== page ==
This by no means that ALL Friends from EACH branch feel the wind. Maybe the wind is the Breath of the Spirit that has blown life into only a few of us who had not previously had a voice--or who hadn't had a leading to speak before.

    But it seems that something is happening, and has been happening and perhaps quickening for awhile. Conversations across the schisms of Friends have been ongoing since the schisms first emerged. There are always bridge-builders and peacemakers that emerge after a split, regardless of the theological divide, religious rift, or family break-up.

    It is clear to me that these conversations, and the evolution of the phrase "Convergent Friends" are not done. We are, however, struggling and wrestling with important concepts, old and new, and we have made that struggle our own.

    It may not be easy, so at least let us be faithful.


    *This is largely why I consider myself "Conservative-leaning."


    Lorcan said...

    This is a dear and thoughtful post, and I will have to read it several times to understand its full impact. I am rather sure to heal the schism, we cannot come together on a name of God, an image of God, a language of God, but only on the acceptance of God, and God in others.

    Lorcan said...

    I fear that when we define this...
    "seeking a deeper understanding of our Quaker heritage and a more authentic life" as being wedded to the past belief in an image of Jesus, we loose the meaning of the message of Yeshua, that there is not tribe in God. It is the hertitage aspect that is our tribal affiliation as Quakers, we should be quick to question that aspect of tribe that makes us Quakers. Tribes tend to be rather cliquish.... to be fully open, we must, as Yeshua offered, be ready to drink from the water of life with those we can't imagine being in unity with...
    thine again,

    Anonymous said...

    Liz wrote:
    I can stand firmly and squarely in my faith as I understand it, and other Friends can stand firmly and squarely in their faith as they understand it, even if our Quakerism is expressed or revealed to us in different forms.

    This Friend speaks my mind! Thank you, Liz, for such a thoughtful post, and for such clarity and honesty. I really think it's the deep sharing of our own personal experience, which you exemplify here, that is at the heart of "convergence". I hope you have also read Peggy Senger Parson's post on Why I like the idea of Convergence.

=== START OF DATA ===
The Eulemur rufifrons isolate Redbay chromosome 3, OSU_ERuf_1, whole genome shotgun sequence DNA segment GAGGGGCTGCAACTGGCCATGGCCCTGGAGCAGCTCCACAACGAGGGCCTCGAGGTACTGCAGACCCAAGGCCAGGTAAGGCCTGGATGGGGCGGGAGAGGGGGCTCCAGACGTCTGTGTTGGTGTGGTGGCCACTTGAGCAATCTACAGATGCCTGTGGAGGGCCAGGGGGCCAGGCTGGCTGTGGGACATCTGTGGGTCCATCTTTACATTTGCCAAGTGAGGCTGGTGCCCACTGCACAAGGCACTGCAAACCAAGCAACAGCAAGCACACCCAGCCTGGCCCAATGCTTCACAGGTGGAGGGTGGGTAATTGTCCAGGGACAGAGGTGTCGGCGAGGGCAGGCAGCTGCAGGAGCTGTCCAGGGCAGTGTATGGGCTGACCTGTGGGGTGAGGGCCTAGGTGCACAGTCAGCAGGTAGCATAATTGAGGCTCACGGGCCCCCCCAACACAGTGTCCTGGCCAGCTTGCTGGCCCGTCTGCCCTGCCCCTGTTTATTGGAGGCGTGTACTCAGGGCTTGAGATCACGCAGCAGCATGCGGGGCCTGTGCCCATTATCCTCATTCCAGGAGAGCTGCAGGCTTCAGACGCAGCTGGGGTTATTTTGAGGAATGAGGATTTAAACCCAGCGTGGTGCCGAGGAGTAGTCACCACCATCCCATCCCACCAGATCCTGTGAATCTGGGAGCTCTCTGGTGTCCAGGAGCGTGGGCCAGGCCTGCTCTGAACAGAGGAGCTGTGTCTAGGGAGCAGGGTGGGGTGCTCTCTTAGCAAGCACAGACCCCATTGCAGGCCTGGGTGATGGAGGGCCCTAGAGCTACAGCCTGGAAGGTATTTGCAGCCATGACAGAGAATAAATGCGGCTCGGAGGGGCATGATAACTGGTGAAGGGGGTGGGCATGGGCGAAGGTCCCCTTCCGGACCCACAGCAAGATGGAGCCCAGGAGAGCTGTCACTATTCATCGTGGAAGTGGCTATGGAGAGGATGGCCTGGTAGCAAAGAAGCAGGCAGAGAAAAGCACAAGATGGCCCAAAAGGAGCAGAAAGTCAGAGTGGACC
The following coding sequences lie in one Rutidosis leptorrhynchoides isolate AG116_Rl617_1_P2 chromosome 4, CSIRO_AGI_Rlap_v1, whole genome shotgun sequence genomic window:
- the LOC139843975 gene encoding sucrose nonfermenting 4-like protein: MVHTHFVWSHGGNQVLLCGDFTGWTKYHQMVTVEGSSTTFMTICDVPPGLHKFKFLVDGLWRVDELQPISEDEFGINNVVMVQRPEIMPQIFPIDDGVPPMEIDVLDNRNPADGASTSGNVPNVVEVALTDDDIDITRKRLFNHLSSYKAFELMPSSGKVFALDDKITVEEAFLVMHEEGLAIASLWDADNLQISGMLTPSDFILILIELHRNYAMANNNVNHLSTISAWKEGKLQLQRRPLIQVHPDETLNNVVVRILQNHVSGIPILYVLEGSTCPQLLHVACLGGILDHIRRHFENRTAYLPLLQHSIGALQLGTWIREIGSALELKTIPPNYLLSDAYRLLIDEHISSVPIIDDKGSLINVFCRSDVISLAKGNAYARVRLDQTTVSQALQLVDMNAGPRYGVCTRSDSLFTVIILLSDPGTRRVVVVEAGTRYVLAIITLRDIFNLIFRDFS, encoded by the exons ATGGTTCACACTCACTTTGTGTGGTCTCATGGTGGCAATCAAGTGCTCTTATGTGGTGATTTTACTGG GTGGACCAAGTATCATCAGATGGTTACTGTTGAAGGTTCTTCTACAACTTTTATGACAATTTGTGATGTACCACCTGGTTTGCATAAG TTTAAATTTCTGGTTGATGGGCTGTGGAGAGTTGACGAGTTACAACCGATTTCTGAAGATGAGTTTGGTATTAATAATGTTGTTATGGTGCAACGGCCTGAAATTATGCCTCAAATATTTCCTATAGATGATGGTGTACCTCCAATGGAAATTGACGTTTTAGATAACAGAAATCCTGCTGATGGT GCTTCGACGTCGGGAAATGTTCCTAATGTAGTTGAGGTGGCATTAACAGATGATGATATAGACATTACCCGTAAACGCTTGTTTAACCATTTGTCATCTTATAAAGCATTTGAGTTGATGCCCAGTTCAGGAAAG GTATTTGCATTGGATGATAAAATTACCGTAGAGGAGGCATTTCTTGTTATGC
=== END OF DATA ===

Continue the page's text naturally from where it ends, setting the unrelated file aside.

Anyway, between Peggy and you, I'm feeling a little breathless right now. You've taken it away!

    Liz Opp said...

    Chris M. - Thanks for the link to Peggy's post. I'll take a look at it.

    Lorcan - Thanks for commenting, and especially for this point:

    It is the hertitage aspect that is our tribal affiliation as Quakers, we should be quick to question that aspect of tribe that makes us Quakers. Tribes tend to be rather cliquish....

    You offer me a reminder I have come across a dozen times in as many days:

    We are all one Family, one Tribe. We are Brothers and Sisters of one another.

    Now I must remember that and start living it.


    Paul L said...

    Liz: You ask, among other things:

    If I do not know Jesus directly, and if I am not "at home" (let alone in love with!) the Bible, how can I count myself among Convergent Friends?

    I'm kind of in the same situation, though I suspect I might be familiar with the Biblical narrative than you are. But I'm not sure how "at home" or "in love" I am with Jesus or the Bible the wholehearted way our more evangelical (small "e") Friends describe it.

    All I know is that I'm open to the possibility and growing into it slowly, encouraged in no small part by the living witness of those who testify to to the power of Jesus in their own lives. I may never get there, and I may someday abandon the whole endeavor, but I don't feel that that disqualifies me from hanging out and learning -- and possibly contributing -- what I can. (Maybe I'm an "almost persuaded" Christian, like Agrippa. See Acts 26:27-28.)